Rondal Partridge, 1938/Huntington Library, Art Collections, and Botanical Gardens
Edward Weston/Center for Creative Photography, Arizona Board of Regents
Edward Weston: A Legacy, Merrell Publishers
Edward Weston was born in 1886 in Highland Park, Ill., and took up photography at the age of 16. His signature style was crisply focused images of organic subjects — including peppers, shells, trees and abstract close-up nudes. He is considered to be one of the great Modernist photographers of the 20th century.
In 1937, at the age of 51, Weston received the first Guggenheim fellowship awarded to a photographer. The fellowship allowed Weston and his assistant, Charis Wilson, to spend a year traveling through Death Valley and the West to focus full-time on landscape photography. Those photographs are at the heart of a major exhibition now at the Huntington Library in San Marino, Calif. NPR's Renee Montagne reports on the exhibit.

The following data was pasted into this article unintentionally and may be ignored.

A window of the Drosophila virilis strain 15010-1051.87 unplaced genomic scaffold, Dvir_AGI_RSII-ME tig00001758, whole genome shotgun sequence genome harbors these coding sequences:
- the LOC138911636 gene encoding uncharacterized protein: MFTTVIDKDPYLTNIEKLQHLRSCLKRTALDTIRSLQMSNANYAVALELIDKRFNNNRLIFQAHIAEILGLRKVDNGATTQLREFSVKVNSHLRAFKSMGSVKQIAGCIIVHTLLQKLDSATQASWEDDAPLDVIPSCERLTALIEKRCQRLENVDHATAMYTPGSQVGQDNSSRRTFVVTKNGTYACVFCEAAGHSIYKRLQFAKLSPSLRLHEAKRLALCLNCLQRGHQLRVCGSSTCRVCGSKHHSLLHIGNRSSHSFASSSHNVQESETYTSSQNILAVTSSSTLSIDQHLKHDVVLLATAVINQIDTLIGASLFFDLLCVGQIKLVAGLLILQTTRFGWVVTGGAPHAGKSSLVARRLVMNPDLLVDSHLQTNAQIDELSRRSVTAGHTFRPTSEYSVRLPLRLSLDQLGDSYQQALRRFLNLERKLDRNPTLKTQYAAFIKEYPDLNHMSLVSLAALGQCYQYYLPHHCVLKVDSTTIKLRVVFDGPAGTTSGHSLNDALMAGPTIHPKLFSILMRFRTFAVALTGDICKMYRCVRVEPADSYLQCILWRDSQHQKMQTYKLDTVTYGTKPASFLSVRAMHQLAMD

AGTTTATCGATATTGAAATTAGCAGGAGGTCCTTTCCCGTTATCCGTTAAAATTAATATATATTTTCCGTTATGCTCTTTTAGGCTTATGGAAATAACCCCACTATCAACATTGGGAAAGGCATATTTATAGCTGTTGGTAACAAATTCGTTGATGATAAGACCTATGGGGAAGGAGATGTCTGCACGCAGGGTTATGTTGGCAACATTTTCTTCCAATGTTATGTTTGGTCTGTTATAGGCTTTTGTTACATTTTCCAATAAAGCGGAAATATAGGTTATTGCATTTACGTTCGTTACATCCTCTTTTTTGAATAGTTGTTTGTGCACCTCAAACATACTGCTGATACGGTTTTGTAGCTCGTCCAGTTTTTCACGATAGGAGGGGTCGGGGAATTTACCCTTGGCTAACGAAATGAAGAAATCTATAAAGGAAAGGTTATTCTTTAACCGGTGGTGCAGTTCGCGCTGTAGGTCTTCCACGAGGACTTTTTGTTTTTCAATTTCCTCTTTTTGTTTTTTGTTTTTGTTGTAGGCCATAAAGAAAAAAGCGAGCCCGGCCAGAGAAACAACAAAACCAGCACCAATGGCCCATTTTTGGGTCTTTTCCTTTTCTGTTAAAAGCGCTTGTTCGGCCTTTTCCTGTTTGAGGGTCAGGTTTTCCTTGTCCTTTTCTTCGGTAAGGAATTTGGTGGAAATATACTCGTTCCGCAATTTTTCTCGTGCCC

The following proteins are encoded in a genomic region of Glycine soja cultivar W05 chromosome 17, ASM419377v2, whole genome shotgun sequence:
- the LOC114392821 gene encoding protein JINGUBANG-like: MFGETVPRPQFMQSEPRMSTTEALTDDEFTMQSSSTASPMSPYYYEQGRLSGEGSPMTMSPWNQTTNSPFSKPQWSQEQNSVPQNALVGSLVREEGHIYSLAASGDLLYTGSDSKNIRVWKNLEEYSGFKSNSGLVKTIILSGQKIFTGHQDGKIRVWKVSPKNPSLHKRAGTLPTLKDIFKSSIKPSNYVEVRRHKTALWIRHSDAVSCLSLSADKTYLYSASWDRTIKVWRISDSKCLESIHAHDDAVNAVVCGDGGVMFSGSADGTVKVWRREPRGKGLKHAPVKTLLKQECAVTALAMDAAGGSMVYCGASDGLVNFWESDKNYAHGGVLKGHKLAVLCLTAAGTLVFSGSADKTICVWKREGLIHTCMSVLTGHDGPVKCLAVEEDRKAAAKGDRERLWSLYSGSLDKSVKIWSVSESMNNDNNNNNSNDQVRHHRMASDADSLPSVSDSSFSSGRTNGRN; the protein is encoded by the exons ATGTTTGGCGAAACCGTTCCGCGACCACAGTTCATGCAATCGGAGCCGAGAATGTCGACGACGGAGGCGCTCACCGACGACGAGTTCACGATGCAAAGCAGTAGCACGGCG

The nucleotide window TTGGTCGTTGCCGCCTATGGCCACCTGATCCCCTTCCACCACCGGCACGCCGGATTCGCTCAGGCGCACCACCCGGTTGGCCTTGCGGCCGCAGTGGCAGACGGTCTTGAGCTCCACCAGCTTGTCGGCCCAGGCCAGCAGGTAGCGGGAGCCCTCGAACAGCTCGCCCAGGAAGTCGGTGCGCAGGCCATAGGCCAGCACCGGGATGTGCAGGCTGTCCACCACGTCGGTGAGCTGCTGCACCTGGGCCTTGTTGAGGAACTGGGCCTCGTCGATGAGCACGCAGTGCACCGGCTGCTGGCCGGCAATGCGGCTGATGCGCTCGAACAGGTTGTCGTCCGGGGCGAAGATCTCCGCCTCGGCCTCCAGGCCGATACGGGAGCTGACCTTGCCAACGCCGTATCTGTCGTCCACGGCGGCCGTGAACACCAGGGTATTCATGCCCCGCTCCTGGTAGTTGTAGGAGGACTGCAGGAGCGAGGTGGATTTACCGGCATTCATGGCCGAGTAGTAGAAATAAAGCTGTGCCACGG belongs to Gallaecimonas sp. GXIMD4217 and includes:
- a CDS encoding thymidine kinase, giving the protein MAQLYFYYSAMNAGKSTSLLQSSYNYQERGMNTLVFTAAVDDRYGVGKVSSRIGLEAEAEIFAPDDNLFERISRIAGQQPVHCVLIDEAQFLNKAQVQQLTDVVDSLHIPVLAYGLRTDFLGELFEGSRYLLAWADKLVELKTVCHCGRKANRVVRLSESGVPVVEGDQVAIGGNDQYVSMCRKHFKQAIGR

Huntington Curator of Photographs Jennifer Watts said Weston never cropped his photographs: "He's really about finding the form in nature. Be it gnarled form in the stump of a tree, or clouds, and honing in on that in a clear, concise, framed way."
Weston died in 1958. After his death, Cole Weston, Edward's son, made prints from his negatives for about 40 years. In 1988, Cole Weston stopped printing his father's photos so that he could concentrate on his own photography. A provision in Edward Weston's will stipulates that no one else may make prints from those negatives. Cole Weston died earlier this year.